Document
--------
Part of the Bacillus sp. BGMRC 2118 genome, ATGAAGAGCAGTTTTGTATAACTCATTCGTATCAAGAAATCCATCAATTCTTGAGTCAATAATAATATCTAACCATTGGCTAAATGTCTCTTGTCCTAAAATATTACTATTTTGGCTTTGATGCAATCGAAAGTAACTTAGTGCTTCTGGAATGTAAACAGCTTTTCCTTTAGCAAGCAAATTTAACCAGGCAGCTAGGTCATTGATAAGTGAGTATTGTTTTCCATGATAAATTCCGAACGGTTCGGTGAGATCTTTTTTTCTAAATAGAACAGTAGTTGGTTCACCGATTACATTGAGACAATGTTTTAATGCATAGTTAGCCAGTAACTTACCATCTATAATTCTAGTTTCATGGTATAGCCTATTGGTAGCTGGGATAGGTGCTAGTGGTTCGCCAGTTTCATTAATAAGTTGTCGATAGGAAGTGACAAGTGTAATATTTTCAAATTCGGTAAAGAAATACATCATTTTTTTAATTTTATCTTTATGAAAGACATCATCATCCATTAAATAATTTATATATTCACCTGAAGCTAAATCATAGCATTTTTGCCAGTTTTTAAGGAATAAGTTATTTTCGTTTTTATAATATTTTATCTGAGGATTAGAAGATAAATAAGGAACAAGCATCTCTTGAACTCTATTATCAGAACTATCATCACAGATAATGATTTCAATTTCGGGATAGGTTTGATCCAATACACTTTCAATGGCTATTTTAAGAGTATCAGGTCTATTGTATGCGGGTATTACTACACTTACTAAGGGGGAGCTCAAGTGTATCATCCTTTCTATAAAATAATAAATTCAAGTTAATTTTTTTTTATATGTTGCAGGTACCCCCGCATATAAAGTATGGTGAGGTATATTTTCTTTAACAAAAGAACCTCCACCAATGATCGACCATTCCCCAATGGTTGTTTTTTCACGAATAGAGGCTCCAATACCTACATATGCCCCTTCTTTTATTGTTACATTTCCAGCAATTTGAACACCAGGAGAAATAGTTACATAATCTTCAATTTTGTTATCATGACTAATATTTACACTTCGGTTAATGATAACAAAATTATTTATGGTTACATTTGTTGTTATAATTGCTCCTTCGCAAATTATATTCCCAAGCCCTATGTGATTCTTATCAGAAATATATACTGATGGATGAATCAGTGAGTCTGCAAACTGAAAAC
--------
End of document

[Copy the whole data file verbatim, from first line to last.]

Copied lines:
Part of the Bacillus sp. BGMRC 2118 genome, ATGAAGAGCAGTTTTGTATAACTCATTCGTATCAAGAAATCCATCAATTCTTGAGTCAATAATAATATCTAACCATTGGCTAAATGTCTCTTGTCCTAAAATATTACTATTTTGGCTTTGATGCAATCGAAAGTAACTTAGTGCTTCTGGAATGTAAACAGCTTTTCCTTTAGCAAGCAAATTTAACCAGGCAGCTAGGTCATTGATAAGTGAGTATTGTTTTCCATGATAAATTCCGAACGGTTCGGTGAGATCTTTTTTTCTAAATAGAACAGTAGTTGGTTCACCGATTACATTGAGACAATGTTTTAATGCATAGTTAGCCAGTAACTTACCATCTATAATTCTAGTTTCATGGTATAGCCTATTGGTAGCTGGGATAGGTGCTAGTGGTTCGCCAGTTTCATTAATAAGTTGTCGATAGGAAGTGACAAGTGTAATATTTTCAAATTCGGTAAAGAAATACATCATTTTTTTAATTTTATCTTTATGAAAGACATCATCATCCATTAAATAATTTATATATTCACCTGAAGCTAAATCATAGCATTTTTGCCAGTTTTTAAGGAATAAGTTATTTTCGTTTTTATAATATTTTATCTGAGGATTAGAAGATAAATAAGGAACAAGCATCTCTTGAACTCTATTATCAGAACTATCATCACAGATAATGATTTCAATTTCGGGATAGGTTTGATCCAATACACTTTCAATGGCTATTTTAAGAGTATCAGGTCTATTGTATGCGGGTATTACTACACTTACTAAGGGGGAGCTCAAGTGTATCATCCTTTCTATAAAATAATAAATTCAAGTTAATTTTTTTTTATATGTTGCAGGTACCCCCGCATATAAAGTATGGTGAGGTATATTTTCTTTAACAAAAGAACCTCCACCAATGATCGACCATTCCCCAATGGTTGTTTTTTCACGAATAGAGGCTCCAATACCTACATATGCCCCTTCTTTTATTGTTACATTTCCAGCAATTTGAACACCAGGAGAAATAGTTACATAATCTTCAATTTTGTTATCATGACTAATATTTACACTTCGGTTAATGATAACAAAATTATTTATGGTTACATTTGTTGTTATAATTGCTCCTTCGCAAATTATATTCCCAAGCCCTATGTGATTCTTATCAGAAATATATACTGATGGATGAATCAGTGAGTCTGCAAACTGAAAAC